It may sound an obvious thing to say but I find that photographing a whole family is much harder than photographing an individual member of that family. A group photograph demands a very different approach as you may well be dealing with people who have various reasons for wanting (or not wanting) to be there. There can be rivalries between siblings to deal with. I have had situations where one or other of the parents has driven the shoot against the wishes of the other partner - in these situations it is usually the wife who has taken the initiative. If there are big age differences between the children this too can present problems when trying to set up a balanced photograph - and very young children often have a very unnatural attitude towards being photographed, forcing expressions such as smiles so that they look false.

My way of dealing with this is to encourage the family to have individual photographs of the children taken first. This allows me to establish a relationship with each sitter separately during which you try to establish a trust with them and emphasise that the whole process can be fun.

Once these have been taken, then I gather the family together. The most recent shoot I have done of this kind was in a beautiful garden adjoining a small lake. I had plenty of backdrops to exploit and the light was pretty even although, as the late afternoon moved towards evening, a bright sun emerged. At this point I placed the family under a delicately leafed tree in dappled light. By placing them carefully and making this whole procedure an open discussion they began to feel part of the creative process rather than passive 'pawns'. Once we had settled on the grouping it was far easier to sustain a light-hearted atmosphere which, in turn, made their expressions even more natural and, importantly, interactive. Banter loosened everyone up and the result was an unusual but very satisfying portrait of a family that had almost forgotten they were being photographed, yet one that had maintained their discipline.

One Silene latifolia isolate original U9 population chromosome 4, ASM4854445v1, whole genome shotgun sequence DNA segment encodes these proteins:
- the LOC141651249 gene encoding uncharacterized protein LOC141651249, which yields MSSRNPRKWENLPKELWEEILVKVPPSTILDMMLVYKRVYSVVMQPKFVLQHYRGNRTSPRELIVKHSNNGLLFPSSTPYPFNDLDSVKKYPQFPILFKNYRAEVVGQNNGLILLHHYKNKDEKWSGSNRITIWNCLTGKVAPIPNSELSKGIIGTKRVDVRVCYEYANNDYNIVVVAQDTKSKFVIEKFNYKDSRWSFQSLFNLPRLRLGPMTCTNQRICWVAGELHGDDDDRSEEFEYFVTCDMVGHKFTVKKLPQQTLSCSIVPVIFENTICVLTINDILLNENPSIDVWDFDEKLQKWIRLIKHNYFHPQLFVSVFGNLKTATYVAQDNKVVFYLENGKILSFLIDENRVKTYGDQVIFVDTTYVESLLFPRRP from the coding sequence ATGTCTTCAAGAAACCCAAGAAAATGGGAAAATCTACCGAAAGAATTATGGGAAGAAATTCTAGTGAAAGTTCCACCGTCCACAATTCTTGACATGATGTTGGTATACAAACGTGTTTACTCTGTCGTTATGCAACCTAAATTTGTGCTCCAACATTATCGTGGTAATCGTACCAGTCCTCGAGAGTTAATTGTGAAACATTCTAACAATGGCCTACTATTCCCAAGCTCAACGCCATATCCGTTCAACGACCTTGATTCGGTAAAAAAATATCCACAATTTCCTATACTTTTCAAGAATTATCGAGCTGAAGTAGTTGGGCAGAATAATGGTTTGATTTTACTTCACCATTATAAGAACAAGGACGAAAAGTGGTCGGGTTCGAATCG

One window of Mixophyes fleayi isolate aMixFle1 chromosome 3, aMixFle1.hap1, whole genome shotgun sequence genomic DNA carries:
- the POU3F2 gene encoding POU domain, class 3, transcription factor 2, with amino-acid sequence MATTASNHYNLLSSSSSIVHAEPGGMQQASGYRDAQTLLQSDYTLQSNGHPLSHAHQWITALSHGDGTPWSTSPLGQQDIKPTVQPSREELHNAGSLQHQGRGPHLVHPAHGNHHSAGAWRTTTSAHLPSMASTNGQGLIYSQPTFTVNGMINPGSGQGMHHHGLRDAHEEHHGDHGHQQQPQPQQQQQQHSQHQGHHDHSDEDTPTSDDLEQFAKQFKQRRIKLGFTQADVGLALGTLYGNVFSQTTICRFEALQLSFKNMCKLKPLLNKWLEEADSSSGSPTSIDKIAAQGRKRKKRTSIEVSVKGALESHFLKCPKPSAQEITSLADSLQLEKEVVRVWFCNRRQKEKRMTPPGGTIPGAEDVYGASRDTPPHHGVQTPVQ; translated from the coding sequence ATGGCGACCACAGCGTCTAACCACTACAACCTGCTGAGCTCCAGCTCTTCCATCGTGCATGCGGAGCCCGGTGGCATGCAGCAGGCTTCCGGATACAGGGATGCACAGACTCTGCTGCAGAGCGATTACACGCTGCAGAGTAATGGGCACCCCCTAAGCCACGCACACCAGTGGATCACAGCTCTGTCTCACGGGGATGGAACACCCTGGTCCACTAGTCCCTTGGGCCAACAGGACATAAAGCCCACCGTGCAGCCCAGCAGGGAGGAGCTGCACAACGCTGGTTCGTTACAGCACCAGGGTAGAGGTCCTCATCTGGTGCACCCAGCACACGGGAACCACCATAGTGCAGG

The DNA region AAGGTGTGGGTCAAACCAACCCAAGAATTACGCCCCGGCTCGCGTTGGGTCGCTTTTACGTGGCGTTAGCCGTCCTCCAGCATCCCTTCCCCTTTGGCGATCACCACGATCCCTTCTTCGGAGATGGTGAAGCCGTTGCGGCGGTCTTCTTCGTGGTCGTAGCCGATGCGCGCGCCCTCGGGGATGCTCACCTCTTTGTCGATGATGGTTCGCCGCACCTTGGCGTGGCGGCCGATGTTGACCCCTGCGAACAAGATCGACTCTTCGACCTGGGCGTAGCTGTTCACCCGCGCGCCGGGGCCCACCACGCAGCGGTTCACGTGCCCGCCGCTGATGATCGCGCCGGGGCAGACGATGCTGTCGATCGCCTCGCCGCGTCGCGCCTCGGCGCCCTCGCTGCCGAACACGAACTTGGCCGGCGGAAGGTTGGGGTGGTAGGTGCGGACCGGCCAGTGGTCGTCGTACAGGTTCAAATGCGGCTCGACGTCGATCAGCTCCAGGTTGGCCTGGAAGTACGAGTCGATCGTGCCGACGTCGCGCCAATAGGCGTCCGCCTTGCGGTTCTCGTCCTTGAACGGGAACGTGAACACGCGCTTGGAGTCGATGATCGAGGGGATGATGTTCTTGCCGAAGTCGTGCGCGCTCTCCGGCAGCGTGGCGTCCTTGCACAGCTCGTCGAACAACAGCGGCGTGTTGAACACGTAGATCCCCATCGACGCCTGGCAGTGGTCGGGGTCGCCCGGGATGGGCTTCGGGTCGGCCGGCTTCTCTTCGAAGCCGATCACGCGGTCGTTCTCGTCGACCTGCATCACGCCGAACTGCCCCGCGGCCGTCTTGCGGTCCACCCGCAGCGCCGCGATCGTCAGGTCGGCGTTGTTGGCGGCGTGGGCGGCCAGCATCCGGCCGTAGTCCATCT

I am always apprehensive about family photographs but when they work, they are great fun, and capturing that sense of fun is partly what makes the final image successful.